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Today's News

  • There is so much to be thankful for this year

    Editor’s note: Nancy Kennedy has been writing an annual psalm of thanksgiving since 1999 when she first started writing her column.

    Dear God,

    Here I am again, my 17th year of making public my thanks and gratitude to you for yet another year of your faithful kindness and goodness to me.

    Lord, you and I have walked together for nearly 40 years, and even when I’ve strayed from the path, you’ve never left my side or dropped hold of my hand, even for a moment.

  • Senior Calendar | Nov. 24, 2016

    The Carroll County Senior Center is located at 110 Sixth St., Carrollton, Frances Steurer, Center Manager, (502) 732-7026; e-mail: carrollcty@twcbc.com. Breakfast is served 8:30 a.m. Monday and Wednesday, call to make a reservation, lunch is served at 11:30 a.m. each day, please call to make reservation to eat lunch the following day.

    Thursday, Nov. 24: Closed for Thanksgiving Holiday

    Friday, Nov. 25: Closed for Thanksgiving Holiday

  • Carroll County Public Library | Nov. 24, 2016

    The Splendid Sampler, sampler blocks are a great way to learn new quilting skills one block at a time. Work at your own pace. New block patterns will be available at the library each week. Tutorials for new techniques will be held during PHd afternoons. Ask Patricia for more details. For more information call (502) 732-7020.

    NEW EVENTS/PROGRAMMING

    Saturday, Nov. 26, Family movie “Finding Dory”, 2 p.m.

    Monday, Nov. 28, Fourth Monday Book Group, “A Man Called Ove”, by Fredrick Backman, noon.

  • CAC volunteers at food pantry
  • All dressed up for Halloween
  • Make plans now to save leftovers for future meals to save money

    Hello once again my friends. I would love to say wow right now. Wow in that we are already at the holiday season. It seems like yesterday that I was writing about summer foods and grilling and light salads. Now we are talking turkey and ham and all the great holiday food traditions. Unfortunately, one of the traditions that seems to come with the holiday is breaking the food budget.

  • Lady Panthers look to climb to the top in districts

    Team chemistry and extra depth inside are two of the positive traits of this season’s Lady Panthers basketball team. This year’s team is led by senior captains Haley Dermon, Jenna Richmond and Taylor Napier.

    “Jenna is a great defender and great ball handler,” head coach Paul Stone said. “We’re looking for her leadership to guide our offense.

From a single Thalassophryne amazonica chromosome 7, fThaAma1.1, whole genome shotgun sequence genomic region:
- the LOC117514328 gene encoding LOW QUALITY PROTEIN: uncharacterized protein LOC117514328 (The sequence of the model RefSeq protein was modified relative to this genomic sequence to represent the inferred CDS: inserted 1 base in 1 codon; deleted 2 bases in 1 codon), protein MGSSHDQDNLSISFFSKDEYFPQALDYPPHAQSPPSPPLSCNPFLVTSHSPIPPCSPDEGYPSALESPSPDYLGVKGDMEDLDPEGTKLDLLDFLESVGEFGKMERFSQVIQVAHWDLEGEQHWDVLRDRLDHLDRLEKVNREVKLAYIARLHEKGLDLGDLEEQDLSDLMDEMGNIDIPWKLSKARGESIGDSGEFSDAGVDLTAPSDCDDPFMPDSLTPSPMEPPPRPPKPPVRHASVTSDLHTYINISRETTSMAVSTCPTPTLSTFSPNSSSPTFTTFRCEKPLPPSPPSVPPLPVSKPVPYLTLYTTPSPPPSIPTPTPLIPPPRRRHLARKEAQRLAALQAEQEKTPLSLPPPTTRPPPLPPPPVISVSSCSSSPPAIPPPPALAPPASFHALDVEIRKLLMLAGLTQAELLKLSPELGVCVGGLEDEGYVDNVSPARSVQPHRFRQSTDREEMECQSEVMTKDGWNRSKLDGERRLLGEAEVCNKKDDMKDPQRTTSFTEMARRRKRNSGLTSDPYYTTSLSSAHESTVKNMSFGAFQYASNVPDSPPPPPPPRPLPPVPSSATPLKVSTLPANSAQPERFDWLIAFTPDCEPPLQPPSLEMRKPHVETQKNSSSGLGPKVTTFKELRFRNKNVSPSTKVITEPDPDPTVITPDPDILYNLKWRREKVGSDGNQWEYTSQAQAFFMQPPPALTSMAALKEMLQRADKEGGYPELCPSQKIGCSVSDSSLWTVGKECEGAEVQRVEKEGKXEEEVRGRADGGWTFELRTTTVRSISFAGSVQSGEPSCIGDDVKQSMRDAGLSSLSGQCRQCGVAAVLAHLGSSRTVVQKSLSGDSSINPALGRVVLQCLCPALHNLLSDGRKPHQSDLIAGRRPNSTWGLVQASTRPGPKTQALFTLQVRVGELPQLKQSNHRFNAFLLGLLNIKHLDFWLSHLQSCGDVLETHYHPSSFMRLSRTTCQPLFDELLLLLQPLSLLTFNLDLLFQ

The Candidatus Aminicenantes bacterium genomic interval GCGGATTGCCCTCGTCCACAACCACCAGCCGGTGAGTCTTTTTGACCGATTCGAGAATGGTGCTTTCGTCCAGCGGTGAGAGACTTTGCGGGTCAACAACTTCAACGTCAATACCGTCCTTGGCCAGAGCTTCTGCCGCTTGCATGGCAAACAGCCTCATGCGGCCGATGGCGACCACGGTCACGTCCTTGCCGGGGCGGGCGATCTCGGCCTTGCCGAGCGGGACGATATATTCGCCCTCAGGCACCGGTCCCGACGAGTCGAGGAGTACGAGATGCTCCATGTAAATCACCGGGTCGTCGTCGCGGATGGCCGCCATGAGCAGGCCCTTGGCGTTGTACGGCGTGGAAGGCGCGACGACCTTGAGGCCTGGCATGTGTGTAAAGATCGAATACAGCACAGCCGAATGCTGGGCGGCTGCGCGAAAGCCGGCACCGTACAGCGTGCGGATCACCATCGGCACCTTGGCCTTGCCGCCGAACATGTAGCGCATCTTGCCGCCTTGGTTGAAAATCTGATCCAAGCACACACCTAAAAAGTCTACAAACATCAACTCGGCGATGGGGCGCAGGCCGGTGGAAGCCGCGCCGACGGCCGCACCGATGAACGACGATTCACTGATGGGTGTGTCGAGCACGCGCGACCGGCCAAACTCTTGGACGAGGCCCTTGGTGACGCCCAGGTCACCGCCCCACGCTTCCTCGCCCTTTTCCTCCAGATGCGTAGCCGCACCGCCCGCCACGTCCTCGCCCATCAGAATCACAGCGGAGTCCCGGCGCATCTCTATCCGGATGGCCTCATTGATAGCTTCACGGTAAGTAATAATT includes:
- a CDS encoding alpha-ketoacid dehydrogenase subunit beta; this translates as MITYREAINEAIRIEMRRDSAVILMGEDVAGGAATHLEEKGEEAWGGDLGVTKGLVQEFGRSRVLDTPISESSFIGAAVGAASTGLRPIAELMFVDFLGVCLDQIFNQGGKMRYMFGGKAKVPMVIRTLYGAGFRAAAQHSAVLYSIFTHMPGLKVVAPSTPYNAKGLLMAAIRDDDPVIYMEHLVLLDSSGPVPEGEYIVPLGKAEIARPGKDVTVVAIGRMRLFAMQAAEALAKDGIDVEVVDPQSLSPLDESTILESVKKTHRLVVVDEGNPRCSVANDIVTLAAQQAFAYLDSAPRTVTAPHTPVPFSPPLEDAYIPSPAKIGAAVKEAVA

• To fully experience Thanksgiving, remember to count your blessings

    The experience of a traditional Thanksgiving experience was introduced to me by marriage.

    Actually, I had seen it played out on television with the head of the house carving a giant bird surrounded by the adoring sitcom family with each innoxious remark punctuated by canned laughter.

    But I have no childhood memory of experiencing the giant meal. What I recall was Dad working a double shift at the plant in Louisville so others could be off.

  • Be thankful for, and keep protecting, your blessings

    In a tradition familiar to many, on Thanksgiving I will sit down with loved ones and we will take turns giving thanks for the blessings in our lives. We know who we are by what we hold dear.

    I recently had the privilege of sitting down with leaders from diverse groups across Kentucky and learning what they are grateful for. Made up of working families, teachers and students, faith communities, vulnerable Kentuckians and more, they are grateful for things I thought worth sharing. They have given me permission to share them with you.

  • Thanksgiving holiday has ties to Kentucky

    This week, our families and friends will sit down at the dinner table to celebrate Thanksgiving, the oldest of the American-based holidays.

    Nearly 400 years have passed since the most famous of these harvest feasts was held by the Pilgrims and Native Americans. It didn’t become the holiday we recognize today, though, until President Washington and then President Lincoln helped solidify its place on the calendar, which Congress finalized in the 1940s by declaring it to always be on the fourth Thursday of November.